09/26 18:37 CDT Column: Stricker shows US players how to win as a team
Column: Stricker shows US players how to win as a team
By TIM DAHLBERG
AP Sports Columnist
SHEBOYGAN, Wis. (AP) --- Of course he cried. The odds of Steve Stricker not
having tears running down his face after leading the U.S. to a dominating Ryder
Cup win were about as long as the chances of Europe roaring back on Sunday to
beat the Americans.
He cried before a shot had been hit and cried again when there were no more
left to be hit. Later on, he cried some more, and a lot of people at Whistling
Straits cried tears of happiness alongside him.
This wasn't just a win but a rout. The Ryder Cup was safely back in American
hands and the way this U.S. team performed, it looks like it may stay for a
It may not have happened if not for a hometown captain who showed a supremely
talented group of players how to win the way the Europeans always won --- as a
"Without him, who knows how this week would have went," Collin Morikawa said.
Just how much did players want to win it for their captain? Bryson DeChambeau
and Brooks Koepka offered to put aside their feud and play with each other if
it would help get a few points.
"That's how much it came together," Stricker said. "That shows a lot about this
It shows even more about their captain, a popular and self-effacing 12-time
winner on the PGA Tour who didn't need a Ryder Cup captaincy to validate his
career. He got one anyway and delivered the biggest blowout ever in biennial
matches against Europe in the 19-9 win.
Sure, the U.S. came in favored because it had the best players, though in past
Ryder Cups that never seemed to matter. The Europeans were usually better as a
team because previous U.S. coaches and players never seemed able to figure out
what it meant to be a team.
Not this time. Not when they were led by a captain who had a couple of beers
before the opening ceremony so he wouldn't start crying when he introduced his
wife and two daughters to the assembled crowd.
Stricker cried anyway, but that just made them want to win for him even more.
"He's so passionate. He's a softie, he cares so much," Koepka said before play
began. "It'd be nice to see him cry on Sunday."
Stricker spent three years getting ready for three long days, believing more
than anything that the Americans' chances would be even better if they were
better prepared than the Europeans. That meant adding a half-dozen assistant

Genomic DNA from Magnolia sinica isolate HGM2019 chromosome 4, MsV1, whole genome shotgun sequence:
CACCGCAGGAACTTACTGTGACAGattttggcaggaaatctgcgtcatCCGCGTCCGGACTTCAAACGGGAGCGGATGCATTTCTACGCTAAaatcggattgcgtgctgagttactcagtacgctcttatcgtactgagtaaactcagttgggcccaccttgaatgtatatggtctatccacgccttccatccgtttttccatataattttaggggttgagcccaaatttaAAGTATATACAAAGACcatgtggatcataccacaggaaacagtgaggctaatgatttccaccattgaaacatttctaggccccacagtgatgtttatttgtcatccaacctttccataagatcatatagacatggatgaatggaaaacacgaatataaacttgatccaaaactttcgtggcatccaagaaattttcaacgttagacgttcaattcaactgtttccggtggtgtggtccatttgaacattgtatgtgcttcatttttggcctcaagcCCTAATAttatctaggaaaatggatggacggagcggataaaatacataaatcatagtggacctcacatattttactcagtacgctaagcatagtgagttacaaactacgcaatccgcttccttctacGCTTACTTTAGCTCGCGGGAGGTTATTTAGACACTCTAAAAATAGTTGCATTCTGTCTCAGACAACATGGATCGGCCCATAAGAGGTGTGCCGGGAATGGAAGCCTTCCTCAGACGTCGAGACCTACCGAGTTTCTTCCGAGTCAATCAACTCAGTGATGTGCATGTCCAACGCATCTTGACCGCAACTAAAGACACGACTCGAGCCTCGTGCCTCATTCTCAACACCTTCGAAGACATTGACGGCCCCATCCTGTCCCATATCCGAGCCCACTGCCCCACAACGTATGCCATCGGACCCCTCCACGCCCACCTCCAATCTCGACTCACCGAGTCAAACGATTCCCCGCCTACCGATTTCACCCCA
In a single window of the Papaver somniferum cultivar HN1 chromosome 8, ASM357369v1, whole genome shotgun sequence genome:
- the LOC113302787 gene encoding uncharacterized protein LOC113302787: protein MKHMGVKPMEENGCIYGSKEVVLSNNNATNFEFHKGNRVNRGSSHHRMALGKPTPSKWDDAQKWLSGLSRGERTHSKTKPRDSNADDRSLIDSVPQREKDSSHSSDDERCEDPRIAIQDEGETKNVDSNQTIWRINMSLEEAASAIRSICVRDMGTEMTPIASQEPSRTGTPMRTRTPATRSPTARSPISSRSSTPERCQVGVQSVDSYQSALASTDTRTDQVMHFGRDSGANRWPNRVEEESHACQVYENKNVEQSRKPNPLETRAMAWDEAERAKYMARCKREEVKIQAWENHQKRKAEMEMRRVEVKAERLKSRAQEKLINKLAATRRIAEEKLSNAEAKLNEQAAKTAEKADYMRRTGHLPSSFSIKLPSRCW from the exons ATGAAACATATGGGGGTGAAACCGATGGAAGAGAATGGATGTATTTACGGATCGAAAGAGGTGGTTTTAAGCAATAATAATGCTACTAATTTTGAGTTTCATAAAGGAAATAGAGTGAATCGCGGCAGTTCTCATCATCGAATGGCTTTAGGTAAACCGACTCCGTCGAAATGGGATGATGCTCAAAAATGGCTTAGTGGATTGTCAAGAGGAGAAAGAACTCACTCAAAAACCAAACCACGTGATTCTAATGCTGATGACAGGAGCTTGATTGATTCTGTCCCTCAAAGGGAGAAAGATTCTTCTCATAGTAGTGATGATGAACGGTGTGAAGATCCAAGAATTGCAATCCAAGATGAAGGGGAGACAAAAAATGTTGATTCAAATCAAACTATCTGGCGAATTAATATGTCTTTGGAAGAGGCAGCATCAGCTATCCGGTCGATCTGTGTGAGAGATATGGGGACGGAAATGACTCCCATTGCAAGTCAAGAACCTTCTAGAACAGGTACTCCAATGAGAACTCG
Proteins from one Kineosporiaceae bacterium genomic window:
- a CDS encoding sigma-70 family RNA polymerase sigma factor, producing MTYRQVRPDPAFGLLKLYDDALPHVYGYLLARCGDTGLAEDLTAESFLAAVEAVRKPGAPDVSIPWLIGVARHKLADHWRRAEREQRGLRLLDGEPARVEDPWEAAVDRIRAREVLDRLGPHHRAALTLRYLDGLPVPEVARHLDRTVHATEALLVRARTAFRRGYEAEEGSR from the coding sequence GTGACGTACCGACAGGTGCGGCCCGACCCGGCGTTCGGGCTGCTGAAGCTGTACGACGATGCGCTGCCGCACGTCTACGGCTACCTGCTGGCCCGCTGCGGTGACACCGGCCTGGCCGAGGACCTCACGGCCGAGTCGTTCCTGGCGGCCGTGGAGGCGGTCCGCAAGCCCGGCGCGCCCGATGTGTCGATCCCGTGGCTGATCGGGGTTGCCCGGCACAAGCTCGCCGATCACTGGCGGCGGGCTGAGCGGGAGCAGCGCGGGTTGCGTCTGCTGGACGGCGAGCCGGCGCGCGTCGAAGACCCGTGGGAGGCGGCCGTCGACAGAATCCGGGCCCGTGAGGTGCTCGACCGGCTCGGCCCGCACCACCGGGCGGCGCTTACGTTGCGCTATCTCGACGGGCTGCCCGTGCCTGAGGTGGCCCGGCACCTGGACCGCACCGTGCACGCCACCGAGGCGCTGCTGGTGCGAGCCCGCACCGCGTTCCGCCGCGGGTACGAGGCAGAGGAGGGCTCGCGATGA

captains to look after every detail, and making sure that even Tiger Woods,
recuperating in Florida, had a voice on this team.
But there were no rah-rah speeches in the team room like at past Ryder Cups.
The 54-year-old didn't create pods of players based on psychological
evaluations or bring in celebrities to have their say.
Instead, Stricker and his assistants had a simple plan: Put your best in the
best position you can and let them do the rest.
"This is the greatest team of all time right here," he said. "These guys are
That showed almost from the opening tee shot on Friday, when the U.S. jumped
out to a quick 3-1 lead in alternate-shot play. Two more 3-1 sessions followed
and by the time play ended Saturday evening, the Americans had a commanding
It was as good as over, though the short message Stricker delivered to the team
was that it wasn't quite over yet. He sent them out to dominate one last day
and they did just that, winning the points 8-4 and sending a message that there
was a new world order in team golf.
"They obviously got it right this week, a very strong team," European captain
Padraig Harrington said. "But you know, I'm happy for Steve Stricker. You know,
he's one of the good guys in golf. If you're going to get beat by a captain,
that's a good captain for sure."
The blowout win was actually the second for a team under Stricker, who led the
U.S. Presidents Cup team to a 19-11 win in 2017 that paved the way for his
selection as the Ryder Cup captain. He played in three Ryder Cups himself,
though his 3-7-1 record now probably won't be discussed much when there is talk
about his legacy in the team competition.
After a week that went nearly perfectly, Stricker could have taken credit for
orchestrating the rout. But that's not his style, and he went out of his way to
thank almost everyone from the players to Woods to the Kohler family that
developed the rugged course on the shore of Lake Michigan.
While he wasn't ready to take a bow, he was more than eager to join in the
"I never won a major," he said, tearing up yet again. "This is my major right
Tim Dahlberg is a national sports columnist for The Associated Press. Write to
him at firstname.lastname@example.org or http://twitter.com/timdahlberg